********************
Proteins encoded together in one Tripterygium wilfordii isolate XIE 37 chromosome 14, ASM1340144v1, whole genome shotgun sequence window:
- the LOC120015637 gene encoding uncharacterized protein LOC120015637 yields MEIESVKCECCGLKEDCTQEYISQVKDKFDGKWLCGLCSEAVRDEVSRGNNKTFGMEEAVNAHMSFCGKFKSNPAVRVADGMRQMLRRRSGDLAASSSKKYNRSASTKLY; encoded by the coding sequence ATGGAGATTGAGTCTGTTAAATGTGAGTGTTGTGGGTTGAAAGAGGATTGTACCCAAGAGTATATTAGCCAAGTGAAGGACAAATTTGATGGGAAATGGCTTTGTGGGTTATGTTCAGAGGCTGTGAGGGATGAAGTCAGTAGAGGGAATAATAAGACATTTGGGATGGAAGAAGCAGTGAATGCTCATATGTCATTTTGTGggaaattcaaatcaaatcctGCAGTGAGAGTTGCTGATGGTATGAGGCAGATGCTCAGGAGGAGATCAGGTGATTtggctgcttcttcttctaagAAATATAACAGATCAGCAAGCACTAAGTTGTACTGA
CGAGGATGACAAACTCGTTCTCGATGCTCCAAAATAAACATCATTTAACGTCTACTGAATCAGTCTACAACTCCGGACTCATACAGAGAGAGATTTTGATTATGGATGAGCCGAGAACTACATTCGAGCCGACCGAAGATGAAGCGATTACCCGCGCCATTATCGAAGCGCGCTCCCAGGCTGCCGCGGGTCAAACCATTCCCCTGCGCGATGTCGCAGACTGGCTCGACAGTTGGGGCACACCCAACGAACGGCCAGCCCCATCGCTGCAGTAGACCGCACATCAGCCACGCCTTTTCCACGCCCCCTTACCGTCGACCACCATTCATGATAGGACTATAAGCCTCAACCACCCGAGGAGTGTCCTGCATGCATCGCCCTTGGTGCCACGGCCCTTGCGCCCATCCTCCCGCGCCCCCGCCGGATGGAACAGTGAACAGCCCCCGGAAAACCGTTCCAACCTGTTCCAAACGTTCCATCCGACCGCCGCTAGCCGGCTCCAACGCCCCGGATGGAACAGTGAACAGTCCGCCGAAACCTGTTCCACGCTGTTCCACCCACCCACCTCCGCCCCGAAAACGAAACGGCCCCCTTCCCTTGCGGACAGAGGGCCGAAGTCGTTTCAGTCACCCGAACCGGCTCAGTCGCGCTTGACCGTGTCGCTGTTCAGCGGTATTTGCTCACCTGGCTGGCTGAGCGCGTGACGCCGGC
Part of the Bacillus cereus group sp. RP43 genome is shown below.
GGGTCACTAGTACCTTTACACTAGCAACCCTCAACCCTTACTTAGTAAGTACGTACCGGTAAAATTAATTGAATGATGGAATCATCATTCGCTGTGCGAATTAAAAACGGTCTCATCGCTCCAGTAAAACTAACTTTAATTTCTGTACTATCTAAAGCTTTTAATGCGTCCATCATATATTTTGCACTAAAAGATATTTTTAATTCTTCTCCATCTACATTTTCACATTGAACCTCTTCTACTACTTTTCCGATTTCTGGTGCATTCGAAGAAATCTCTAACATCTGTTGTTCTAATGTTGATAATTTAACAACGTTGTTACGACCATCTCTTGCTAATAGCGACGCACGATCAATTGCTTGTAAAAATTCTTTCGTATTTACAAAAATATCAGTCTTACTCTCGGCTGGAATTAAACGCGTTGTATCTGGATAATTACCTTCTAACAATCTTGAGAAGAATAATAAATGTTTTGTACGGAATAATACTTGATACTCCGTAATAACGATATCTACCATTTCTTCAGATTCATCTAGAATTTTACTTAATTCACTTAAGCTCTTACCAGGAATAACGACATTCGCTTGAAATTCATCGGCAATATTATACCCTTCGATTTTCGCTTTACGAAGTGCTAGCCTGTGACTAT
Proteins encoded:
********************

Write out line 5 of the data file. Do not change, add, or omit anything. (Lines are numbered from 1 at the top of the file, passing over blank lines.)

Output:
GGGTCACTAGTACCTTTACACTAGCAACCCTCAACCCTTACTTAGTAAGTACGTACCGGTAAAATTAATTGAATGATGGAATCATCATTCGCTGTGCGAATTAAAAACGGTCTCATCGCTCCAGTAAAACTAACTTTAATTTCTGTACTATCTAAAGCTTTTAATGCGTCCATCATATATTTTGCACTAAAAGATATTTTTAATTCTTCTCCATCTACATTTTCACATTGAACCTCTTCTACTACTTTTCCGATTTCTGGTGCATTCGAAGAAATCTCTAACATCTGTTGTTCTAATGTTGATAATTTAACAACGTTGTTACGACCATCTCTTGCTAATAGCGACGCACGATCAATTGCTTGTAAAAATTCTTTCGTATTTACAAAAATATCAGTCTTACTCTCGGCTGGAATTAAACGCGTTGTATCTGGATAATTACCTTCTAACAATCTTGAGAAGAATAATAAATGTTTTGTACGGAATAATACTTGATACTCCGTAATAACGATATCTACCATTTCTTCAGATTCATCTAGAATTTTACTTAATTCACTTAAGCTCTTACCAGGAATAACGACATTCGCTTGAAATTCATCGGCAATATTATACCCTTCGATTTTCGCTTTACGAAGTGCTAGCCTGTGACTAT